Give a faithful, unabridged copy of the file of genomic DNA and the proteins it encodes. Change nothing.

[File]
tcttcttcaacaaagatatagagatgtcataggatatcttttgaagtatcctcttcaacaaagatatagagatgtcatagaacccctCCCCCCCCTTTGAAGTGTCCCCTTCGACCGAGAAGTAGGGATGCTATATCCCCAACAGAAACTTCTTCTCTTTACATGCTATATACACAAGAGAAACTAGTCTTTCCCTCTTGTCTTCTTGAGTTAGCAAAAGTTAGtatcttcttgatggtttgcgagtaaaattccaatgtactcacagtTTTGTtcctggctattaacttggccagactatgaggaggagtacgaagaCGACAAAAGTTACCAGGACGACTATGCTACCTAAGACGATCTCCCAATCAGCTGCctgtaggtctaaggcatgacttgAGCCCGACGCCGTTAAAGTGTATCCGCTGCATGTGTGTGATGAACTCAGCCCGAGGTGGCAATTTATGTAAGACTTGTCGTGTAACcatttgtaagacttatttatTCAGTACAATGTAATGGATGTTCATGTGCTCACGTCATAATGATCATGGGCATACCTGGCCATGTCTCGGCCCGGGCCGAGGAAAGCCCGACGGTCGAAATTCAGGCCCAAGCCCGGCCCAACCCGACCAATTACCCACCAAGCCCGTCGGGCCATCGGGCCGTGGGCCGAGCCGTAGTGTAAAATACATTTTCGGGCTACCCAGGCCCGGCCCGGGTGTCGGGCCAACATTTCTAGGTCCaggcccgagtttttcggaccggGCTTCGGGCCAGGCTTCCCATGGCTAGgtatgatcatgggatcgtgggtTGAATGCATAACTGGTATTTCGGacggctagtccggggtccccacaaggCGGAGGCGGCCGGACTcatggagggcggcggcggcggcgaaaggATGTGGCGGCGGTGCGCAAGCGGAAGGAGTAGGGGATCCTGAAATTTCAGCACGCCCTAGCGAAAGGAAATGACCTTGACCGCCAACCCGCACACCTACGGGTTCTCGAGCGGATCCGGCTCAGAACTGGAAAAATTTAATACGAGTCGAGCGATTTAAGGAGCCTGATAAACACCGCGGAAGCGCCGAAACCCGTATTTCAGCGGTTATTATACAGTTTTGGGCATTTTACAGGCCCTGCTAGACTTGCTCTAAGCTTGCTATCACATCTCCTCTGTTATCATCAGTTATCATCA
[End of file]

tcttcttcaacaaagatatagagatgtcataggatatcttttgaagtatcctcttcaacaaagatatagagatgtcatagaacccctCCCCCCCCTTTGAAGTGTCCCCTTCGACCGAGAAGTAGGGATGCTATATCCCCAACAGAAACTTCTTCTCTTTACATGCTATATACACAAGAGAAACTAGTCTTTCCCTCTTGTCTTCTTGAGTTAGCAAAAGTTAGtatcttcttgatggtttgcgagtaaaattccaatgtactcacagtTTTGTtcctggctattaacttggccagactatgaggaggagtacgaagaCGACAAAAGTTACCAGGACGACTATGCTACCTAAGACGATCTCCCAATCAGCTGCctgtaggtctaaggcatgacttgAGCCCGACGCCGTTAAAGTGTATCCGCTGCATGTGTGTGATGAACTCAGCCCGAGGTGGCAATTTATGTAAGACTTGTCGTGTAACcatttgtaagacttatttatTCAGTACAATGTAATGGATGTTCATGTGCTCACGTCATAATGATCATGGGCATACCTGGCCATGTCTCGGCCCGGGCCGAGGAAAGCCCGACGGTCGAAATTCAGGCCCAAGCCCGGCCCAACCCGACCAATTACCCACCAAGCCCGTCGGGCCATCGGGCCGTGGGCCGAGCCGTAGTGTAAAATACATTTTCGGGCTACCCAGGCCCGGCCCGGGTGTCGGGCCAACATTTCTAGGTCCaggcccgagtttttcggaccggGCTTCGGGCCAGGCTTCCCATGGCTAGgtatgatcatgggatcgtgggtTGAATGCATAACTGGTATTTCGGacggctagtccggggtccccacaaggCGGAGGCGGCCGGACTcatggagggcggcggcggcggcgaaaggATGTGGCGGCGGTGCGCAAGCGGAAGGAGTAGGGGATCCTGAAATTTCAGCACGCCCTAGCGAAAGGAAATGACCTTGACCGCCAACCCGCACACCTACGGGTTCTCGAGCGGATCCGGCTCAGAACTGGAAAAATTTAATACGAGTCGAGCGATTTAAGGAGCCTGATAAACACCGCGGAAGCGCCGAAACCCGTATTTCAGCGGTTATTATACAGTTTTGGGCATTTTACAGGCCCTGCTAGACTTGCTCTAAGCTTGCTATCACATCTCCTCTGTTATCATCAGTTATCATCA